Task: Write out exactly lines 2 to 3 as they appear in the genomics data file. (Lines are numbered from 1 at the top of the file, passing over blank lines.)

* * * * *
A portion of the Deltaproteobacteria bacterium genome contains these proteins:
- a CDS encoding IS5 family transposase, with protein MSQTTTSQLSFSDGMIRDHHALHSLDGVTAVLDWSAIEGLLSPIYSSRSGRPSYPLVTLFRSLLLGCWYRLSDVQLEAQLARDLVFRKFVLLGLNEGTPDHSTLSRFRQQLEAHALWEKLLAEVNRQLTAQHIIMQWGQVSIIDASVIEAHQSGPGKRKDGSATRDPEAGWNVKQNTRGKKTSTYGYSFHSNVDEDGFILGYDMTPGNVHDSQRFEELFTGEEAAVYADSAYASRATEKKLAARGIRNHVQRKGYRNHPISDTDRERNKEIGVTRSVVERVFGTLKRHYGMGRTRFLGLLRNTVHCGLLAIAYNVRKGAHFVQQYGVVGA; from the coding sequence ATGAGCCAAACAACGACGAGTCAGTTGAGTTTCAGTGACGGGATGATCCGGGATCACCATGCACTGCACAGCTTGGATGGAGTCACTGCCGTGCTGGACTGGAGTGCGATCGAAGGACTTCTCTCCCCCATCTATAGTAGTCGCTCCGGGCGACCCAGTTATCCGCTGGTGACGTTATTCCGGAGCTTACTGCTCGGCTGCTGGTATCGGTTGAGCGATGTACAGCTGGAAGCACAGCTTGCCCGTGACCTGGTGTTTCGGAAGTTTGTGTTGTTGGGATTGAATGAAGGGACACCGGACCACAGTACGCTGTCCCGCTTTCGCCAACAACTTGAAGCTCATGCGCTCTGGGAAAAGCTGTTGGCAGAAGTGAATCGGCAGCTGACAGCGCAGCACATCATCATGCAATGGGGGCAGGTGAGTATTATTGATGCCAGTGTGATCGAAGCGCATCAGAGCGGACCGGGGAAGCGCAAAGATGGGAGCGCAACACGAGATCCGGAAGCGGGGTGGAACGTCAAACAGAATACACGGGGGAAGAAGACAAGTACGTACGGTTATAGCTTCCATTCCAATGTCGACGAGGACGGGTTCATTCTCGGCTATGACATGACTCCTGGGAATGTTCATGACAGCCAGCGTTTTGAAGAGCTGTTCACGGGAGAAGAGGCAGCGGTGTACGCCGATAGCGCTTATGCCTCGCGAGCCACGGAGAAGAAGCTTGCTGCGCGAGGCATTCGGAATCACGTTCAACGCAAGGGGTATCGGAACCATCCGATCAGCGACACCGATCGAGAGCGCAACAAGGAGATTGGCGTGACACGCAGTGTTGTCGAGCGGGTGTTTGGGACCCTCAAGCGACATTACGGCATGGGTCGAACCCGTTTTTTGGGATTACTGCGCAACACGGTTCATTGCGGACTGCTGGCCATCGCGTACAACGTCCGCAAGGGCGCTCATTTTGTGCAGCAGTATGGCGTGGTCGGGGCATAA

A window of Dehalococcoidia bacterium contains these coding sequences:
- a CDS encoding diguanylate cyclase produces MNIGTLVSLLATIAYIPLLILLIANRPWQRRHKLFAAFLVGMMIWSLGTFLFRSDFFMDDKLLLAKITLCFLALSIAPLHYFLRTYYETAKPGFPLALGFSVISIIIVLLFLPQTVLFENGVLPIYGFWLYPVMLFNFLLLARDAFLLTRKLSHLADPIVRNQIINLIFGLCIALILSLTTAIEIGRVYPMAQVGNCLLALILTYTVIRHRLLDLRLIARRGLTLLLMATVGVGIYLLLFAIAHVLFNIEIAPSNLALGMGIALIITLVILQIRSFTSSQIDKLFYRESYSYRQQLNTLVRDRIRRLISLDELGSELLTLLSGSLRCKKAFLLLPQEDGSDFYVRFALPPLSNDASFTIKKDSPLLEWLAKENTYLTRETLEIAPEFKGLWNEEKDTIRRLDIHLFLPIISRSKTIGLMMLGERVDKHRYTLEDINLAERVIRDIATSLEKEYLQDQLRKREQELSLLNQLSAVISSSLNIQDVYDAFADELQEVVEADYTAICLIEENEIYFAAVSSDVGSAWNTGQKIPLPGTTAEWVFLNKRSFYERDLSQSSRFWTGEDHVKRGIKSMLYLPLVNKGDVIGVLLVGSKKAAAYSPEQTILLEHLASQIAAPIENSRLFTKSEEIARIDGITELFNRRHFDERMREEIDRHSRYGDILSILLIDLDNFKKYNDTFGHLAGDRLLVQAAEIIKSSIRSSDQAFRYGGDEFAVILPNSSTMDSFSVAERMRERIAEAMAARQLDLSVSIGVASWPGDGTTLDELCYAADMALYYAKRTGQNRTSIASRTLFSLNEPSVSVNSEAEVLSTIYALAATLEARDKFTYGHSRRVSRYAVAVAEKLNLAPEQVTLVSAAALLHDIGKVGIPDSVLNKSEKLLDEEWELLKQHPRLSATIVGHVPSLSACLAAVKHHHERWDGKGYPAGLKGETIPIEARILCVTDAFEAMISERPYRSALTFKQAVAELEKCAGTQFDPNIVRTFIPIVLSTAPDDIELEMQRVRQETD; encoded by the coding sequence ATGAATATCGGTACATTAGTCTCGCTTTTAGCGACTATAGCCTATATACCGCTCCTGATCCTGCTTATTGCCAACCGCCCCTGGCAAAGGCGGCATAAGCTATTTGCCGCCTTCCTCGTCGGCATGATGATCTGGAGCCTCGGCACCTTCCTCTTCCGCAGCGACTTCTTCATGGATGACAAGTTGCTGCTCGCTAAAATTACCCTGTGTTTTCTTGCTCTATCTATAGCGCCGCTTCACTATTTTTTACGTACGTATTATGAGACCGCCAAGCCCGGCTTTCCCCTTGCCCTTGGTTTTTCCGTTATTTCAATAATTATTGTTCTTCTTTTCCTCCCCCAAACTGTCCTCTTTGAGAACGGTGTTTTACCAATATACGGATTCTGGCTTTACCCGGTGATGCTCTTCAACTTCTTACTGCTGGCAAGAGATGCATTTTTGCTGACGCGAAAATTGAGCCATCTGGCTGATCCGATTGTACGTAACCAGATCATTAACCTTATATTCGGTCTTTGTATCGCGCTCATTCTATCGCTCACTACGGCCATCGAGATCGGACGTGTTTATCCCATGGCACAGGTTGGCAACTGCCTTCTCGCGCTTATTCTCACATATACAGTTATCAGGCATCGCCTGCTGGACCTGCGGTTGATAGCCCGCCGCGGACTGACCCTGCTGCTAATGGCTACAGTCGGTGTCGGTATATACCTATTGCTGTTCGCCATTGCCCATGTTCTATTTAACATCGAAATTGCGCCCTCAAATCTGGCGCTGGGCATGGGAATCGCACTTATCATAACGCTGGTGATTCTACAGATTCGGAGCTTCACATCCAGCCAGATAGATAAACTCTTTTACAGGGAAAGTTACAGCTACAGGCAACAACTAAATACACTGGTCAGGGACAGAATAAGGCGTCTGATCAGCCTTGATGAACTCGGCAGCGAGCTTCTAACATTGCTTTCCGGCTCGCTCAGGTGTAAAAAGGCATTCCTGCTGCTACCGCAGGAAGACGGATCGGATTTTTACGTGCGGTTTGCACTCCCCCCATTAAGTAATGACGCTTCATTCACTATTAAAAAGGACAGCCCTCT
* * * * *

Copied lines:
- a CDS encoding IS5 family transposase, with protein MSQTTTSQLSFSDGMIRDHHALHSLDGVTAVLDWSAIEGLLSPIYSSRSGRPSYPLVTLFRSLLLGCWYRLSDVQLEAQLARDLVFRKFVLLGLNEGTPDHSTLSRFRQQLEAHALWEKLLAEVNRQLTAQHIIMQWGQVSIIDASVIEAHQSGPGKRKDGSATRDPEAGWNVKQNTRGKKTSTYGYSFHSNVDEDGFILGYDMTPGNVHDSQRFEELFTGEEAAVYADSAYASRATEKKLAARGIRNHVQRKGYRNHPISDTDRERNKEIGVTRSVVERVFGTLKRHYGMGRTRFLGLLRNTVHCGLLAIAYNVRKGAHFVQQYGVVGA; from the coding sequence ATGAGCCAAACAACGACGAGTCAGTTGAGTTTCAGTGACGGGATGATCCGGGATCACCATGCACTGCACAGCTTGGATGGAGTCACTGCCGTGCTGGACTGGAGTGCGATCGAAGGACTTCTCTCCCCCATCTATAGTAGTCGCTCCGGGCGACCCAGTTATCCGCTGGTGACGTTATTCCGGAGCTTACTGCTCGGCTGCTGGTATCGGTTGAGCGATGTACAGCTGGAAGCACAGCTTGCCCGTGACCTGGTGTTTCGGAAGTTTGTGTTGTTGGGATTGAATGAAGGGACACCGGACCACAGTACGCTGTCCCGCTTTCGCCAACAACTTGAAGCTCATGCGCTCTGGGAAAAGCTGTTGGCAGAAGTGAATCGGCAGCTGACAGCGCAGCACATCATCATGCAATGGGGGCAGGTGAGTATTATTGATGCCAGTGTGATCGAAGCGCATCAGAGCGGACCGGGGAAGCGCAAAGATGGGAGCGCAACACGAGATCCGGAAGCGGGGTGGAACGTCAAACAGAATACACGGGGGAAGAAGACAAGTACGTACGGTTATAGCTTCCATTCCAATGTCGACGAGGACGGGTTCATTCTCGGCTATGACATGACTCCTGGGAATGTTCATGACAGCCAGCGTTTTGAAGAGCTGTTCACGGGAGAAGAGGCAGCGGTGTACGCCGATAGCGCTTATGCCTCGCGAGCCACGGAGAAGAAGCTTGCTGCGCGAGGCATTCGGAATCACGTTCAACGCAAGGGGTATCGGAACCATCCGATCAGCGACACCGATCGAGAGCGCAACAAGGAGATTGGCGTGACACGCAGTGTTGTCGAGCGGGTGTTTGGGACCCTCAAGCGACATTACGGCATGGGTCGAACCCGTTTTTTGGGATTACTGCGCAACACGGTTCATTGCGGACTGCTGGCCATCGCGTACAACGTCCGCAAGGGCGCTCATTTTGTGCAGCAGTATGGCGTGGTCGGGGCATAA

A window of Dehalococcoidia bacterium contains these coding sequences: